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Artificial intelligence has a bad rap. Facial recognition algorithms — like those used by law enforcement agencies around the country — encourage racism. Digital assistants, such as Siri and Alexa, make children ruder. Predictive algorithms, like those employed by Facebook, narrow our perspectives. Meanwhile, language translators, including Google Translate, are said to hinder meaningful emotional connection.
But for all the talk about the harmful impact of AI, there’s also plenty of evidence that it is having a positive impact on our ability to communicate. Across industries, companies are creating tools that use AI and machine learning in combination with other smart technologies to enhance and expedite our social interactions, improve our capacity to learn, and help us build deeper, more meaningful human relationships.
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Consider, for instance, the old-fashioned nurse call button. In most hospitals, bedridden patients press a button when they need assistance that sends a signal to the nurse’s station. The signal contains no context or other information. Some patients may need their pillow adjusted; others may be having chest pains. Regardless, the patients must then wait for the nurse to visit their rooms. DeloitteASSIST, a patient care communication technology that uses AI-fueled natural language processing and speech recognition, changes the waiting game. Patients state their requests to the Amazon Alexa-based device, which uses AI to prioritize and route requests. According to pilot results, more than 90% of patients feel the technology improves staff responsiveness, while 87% of nurses say they are more confident knowing how to meet patient needs.
Medtronic, the global medical device company, offers another example of using AI to help patients — in this case, people with diabetes. Medtronic’s personal diabetes assistant, dubbed Sugar.IQ, allows patients to conveniently monitor and track how their glucose levels respond to food intake, insulin dosages, and daily activities. The application, synced with a smart continuous glucose monitoring system and powered by IBM Watson Health’s AI platform, sounds an alarm when a patient’s blood sugar rises or falls to a potentially dangerous level. This signals to patients that they must take corrective action. According to the company, the technology lengthens a patient’s healthy glucose range by 36 minutes per day, or nine days per year. Those nine days mean fewer health complications and lower health care costs.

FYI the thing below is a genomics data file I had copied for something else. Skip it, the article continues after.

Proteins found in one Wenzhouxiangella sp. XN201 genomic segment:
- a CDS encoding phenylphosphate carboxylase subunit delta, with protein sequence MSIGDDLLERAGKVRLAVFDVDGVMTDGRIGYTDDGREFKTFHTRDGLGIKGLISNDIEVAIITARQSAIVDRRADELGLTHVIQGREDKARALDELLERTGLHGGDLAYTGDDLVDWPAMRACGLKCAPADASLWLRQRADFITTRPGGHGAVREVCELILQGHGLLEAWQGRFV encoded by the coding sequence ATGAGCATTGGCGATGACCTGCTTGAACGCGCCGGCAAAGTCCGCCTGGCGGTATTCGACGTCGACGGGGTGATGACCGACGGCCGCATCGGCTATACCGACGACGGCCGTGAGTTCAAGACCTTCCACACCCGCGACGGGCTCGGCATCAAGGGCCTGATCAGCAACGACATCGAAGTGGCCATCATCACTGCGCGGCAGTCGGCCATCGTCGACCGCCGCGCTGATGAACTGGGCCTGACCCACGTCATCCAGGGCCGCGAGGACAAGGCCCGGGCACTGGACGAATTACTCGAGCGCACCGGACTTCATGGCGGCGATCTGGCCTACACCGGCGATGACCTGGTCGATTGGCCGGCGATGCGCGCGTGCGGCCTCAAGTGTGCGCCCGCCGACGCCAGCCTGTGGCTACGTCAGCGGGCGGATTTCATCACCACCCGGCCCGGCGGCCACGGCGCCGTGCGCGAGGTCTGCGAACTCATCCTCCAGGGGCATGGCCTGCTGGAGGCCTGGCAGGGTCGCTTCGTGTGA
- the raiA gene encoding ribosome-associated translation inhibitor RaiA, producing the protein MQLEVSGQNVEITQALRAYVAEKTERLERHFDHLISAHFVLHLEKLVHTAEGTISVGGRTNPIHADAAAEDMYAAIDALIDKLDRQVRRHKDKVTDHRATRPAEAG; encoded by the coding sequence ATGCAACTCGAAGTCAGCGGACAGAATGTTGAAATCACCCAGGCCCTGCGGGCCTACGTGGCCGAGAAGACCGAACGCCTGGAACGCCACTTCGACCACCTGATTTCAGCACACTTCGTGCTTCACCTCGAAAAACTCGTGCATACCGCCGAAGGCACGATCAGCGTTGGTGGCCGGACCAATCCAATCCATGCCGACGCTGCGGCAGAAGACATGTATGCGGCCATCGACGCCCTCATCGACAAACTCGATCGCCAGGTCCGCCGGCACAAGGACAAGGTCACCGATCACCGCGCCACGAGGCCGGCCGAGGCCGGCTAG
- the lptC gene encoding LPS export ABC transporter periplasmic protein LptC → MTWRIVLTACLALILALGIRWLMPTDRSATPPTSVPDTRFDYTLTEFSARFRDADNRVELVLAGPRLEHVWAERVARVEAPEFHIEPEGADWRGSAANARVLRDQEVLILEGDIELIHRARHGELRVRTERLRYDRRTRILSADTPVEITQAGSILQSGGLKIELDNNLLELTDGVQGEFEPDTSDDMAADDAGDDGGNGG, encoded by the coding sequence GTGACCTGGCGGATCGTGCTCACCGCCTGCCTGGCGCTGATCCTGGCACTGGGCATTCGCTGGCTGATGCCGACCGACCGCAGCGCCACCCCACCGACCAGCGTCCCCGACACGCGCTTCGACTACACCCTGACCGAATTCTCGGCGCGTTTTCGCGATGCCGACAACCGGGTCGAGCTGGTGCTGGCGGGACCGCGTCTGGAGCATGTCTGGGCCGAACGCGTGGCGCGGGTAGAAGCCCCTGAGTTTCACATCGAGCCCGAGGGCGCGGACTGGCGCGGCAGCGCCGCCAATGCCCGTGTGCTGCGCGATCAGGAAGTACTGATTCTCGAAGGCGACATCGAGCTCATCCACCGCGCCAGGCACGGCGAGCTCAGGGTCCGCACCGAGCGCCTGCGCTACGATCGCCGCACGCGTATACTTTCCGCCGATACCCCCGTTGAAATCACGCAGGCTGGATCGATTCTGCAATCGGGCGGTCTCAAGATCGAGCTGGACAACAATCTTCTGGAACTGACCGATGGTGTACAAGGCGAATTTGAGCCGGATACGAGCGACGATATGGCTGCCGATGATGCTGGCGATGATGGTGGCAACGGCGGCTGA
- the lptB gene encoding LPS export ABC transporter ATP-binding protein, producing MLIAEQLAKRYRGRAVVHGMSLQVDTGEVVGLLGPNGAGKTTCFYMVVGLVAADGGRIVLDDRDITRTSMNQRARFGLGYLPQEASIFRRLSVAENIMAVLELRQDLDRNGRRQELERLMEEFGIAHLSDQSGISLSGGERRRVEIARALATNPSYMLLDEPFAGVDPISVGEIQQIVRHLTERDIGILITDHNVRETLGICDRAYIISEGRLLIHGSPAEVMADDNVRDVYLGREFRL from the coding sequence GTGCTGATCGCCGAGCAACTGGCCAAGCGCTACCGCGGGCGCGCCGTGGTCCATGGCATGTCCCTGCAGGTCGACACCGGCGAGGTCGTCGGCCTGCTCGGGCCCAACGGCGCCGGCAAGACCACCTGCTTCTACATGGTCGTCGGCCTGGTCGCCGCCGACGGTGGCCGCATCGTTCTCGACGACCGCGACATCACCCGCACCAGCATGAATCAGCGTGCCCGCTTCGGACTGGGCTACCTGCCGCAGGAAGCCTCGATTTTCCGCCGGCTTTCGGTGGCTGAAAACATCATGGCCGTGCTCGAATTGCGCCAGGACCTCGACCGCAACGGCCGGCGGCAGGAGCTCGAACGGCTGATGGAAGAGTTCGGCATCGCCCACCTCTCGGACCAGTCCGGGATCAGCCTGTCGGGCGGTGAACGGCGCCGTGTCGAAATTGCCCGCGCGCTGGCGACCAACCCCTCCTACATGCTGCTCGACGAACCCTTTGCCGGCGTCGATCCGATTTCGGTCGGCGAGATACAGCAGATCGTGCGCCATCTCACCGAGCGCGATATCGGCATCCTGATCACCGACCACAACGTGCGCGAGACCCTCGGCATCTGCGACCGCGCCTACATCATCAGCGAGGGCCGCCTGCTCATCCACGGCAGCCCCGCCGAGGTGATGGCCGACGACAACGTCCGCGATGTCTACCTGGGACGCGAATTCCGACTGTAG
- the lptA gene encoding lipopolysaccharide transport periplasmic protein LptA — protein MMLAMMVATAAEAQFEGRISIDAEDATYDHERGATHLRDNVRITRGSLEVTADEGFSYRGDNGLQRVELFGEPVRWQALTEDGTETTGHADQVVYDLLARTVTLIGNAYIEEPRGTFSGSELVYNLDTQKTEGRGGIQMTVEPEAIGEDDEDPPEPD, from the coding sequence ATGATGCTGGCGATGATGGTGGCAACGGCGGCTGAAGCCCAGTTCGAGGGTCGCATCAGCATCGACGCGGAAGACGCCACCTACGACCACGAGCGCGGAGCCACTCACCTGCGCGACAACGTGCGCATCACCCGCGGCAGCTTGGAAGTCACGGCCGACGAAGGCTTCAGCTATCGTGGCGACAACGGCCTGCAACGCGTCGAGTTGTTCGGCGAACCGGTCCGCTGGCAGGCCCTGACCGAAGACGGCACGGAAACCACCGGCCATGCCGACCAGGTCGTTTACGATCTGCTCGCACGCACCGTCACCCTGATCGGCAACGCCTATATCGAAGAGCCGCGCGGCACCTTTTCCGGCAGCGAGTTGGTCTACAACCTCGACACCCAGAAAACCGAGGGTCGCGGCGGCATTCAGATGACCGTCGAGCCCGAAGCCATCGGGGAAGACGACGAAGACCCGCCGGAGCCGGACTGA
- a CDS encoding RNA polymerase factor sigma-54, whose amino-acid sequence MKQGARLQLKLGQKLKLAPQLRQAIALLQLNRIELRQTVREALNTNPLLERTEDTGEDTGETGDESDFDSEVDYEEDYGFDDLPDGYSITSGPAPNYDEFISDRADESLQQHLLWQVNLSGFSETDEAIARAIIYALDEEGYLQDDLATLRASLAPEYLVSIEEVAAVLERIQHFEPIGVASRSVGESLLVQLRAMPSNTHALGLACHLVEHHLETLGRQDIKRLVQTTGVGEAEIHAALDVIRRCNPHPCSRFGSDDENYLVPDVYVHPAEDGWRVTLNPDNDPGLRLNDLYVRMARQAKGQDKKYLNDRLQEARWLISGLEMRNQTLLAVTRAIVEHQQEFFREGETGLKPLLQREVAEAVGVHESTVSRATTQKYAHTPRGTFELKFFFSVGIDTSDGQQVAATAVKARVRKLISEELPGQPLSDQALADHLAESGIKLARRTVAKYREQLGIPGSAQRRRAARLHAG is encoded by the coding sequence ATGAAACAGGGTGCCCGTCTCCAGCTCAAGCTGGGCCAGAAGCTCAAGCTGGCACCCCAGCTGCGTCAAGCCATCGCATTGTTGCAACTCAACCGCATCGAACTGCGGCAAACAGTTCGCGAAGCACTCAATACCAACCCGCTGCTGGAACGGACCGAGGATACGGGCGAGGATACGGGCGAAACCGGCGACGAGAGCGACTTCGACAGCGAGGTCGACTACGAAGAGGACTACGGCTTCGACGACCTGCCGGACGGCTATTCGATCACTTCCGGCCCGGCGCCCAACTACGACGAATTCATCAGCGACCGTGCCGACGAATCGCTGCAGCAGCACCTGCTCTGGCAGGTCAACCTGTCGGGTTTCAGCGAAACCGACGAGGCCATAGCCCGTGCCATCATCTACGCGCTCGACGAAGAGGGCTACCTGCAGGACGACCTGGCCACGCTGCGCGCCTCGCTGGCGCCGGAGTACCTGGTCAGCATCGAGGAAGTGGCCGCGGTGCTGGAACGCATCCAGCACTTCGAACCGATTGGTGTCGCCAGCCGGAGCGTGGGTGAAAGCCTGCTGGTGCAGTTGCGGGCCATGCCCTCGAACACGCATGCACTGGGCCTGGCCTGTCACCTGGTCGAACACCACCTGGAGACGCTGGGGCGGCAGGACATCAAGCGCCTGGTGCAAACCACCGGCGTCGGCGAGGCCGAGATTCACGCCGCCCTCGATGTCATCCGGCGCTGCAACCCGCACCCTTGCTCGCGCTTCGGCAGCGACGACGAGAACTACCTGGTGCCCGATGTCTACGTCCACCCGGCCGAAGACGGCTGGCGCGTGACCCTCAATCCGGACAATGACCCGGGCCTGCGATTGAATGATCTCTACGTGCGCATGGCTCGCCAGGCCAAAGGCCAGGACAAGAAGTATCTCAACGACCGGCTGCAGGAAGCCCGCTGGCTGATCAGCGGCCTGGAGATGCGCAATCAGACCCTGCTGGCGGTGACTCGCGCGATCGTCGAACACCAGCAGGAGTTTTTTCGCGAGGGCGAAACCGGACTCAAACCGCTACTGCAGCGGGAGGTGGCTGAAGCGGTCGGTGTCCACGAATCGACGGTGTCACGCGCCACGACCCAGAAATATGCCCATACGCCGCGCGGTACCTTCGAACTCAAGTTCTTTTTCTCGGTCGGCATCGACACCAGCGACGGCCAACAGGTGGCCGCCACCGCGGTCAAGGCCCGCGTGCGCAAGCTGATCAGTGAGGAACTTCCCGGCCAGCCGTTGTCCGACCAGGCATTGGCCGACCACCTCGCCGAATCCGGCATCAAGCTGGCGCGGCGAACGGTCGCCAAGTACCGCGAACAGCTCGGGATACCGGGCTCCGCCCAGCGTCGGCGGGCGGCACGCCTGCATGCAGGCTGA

AI is also transforming education both online and off, and Squirrel AI Learning, the Chinese-based after-school tutoring provider, is leading the way. The company’s engineering team works with teachers to split course topics into the tiniest possible conceptual segments, known as knowledge points. Through diagnostic tests, machine-learning algorithms identify precisely where students are excelling and where they’re having difficulty. Teachers keep an eye on students via a real-time dashboard and provide in-person help as needed. Squirrel AI Learning has been shown to improve test scores in both the short and long term.
Other industries, meanwhile, are discovering that AI-endowed tools and software that handle workers’ routine, repetitive tasks — including manual data entry and cold-calling — can help employees forge better connections with customers. Freeing up employees’ time allows them to focus on creative problem-solving and other customer-oriented activities. Salespeople, for instance, increasingly use personal assistants like Calendly and x.ai to schedule meetings and share the meeting links via email with their prospects. An AI-enabled conversational marketing chatbot, like Drift, can provide personalized sales conversations and generate more leads. With AI managing mundane activities, salespeople have more time and energy to learn about their customers’ needs and wants and to devise solutions that deliver increased benefit and value.
To be sure, AI without humans in the loop does not make for emotionally rich communication. There is no nuance in cyberspace. And without human-to-human interaction — and careful cultivation of trust and engagement — these technologies will ultimately falter. For instance, while AI can make patients aware of their minute-to-minute health status, they still require ongoing support from their caregivers to maintain medical regimens. Similarly, students need motivation and encouragement from teachers to learn at their best. Sure, AI can determine where they’re falling short, but the emotional connection between a teacher and student is not easily replaced. And of course, salespeople who lack emotional intelligence will not achieve success, irrespective of whether AI is managing their tedious tasks.
Soft skills still matter, and people won’t be replaced by AI anytime soon. But when used correctly, AI applications have immense upside potential. This new technology has tremendous capacity to revolutionize communication and deepen human relationships.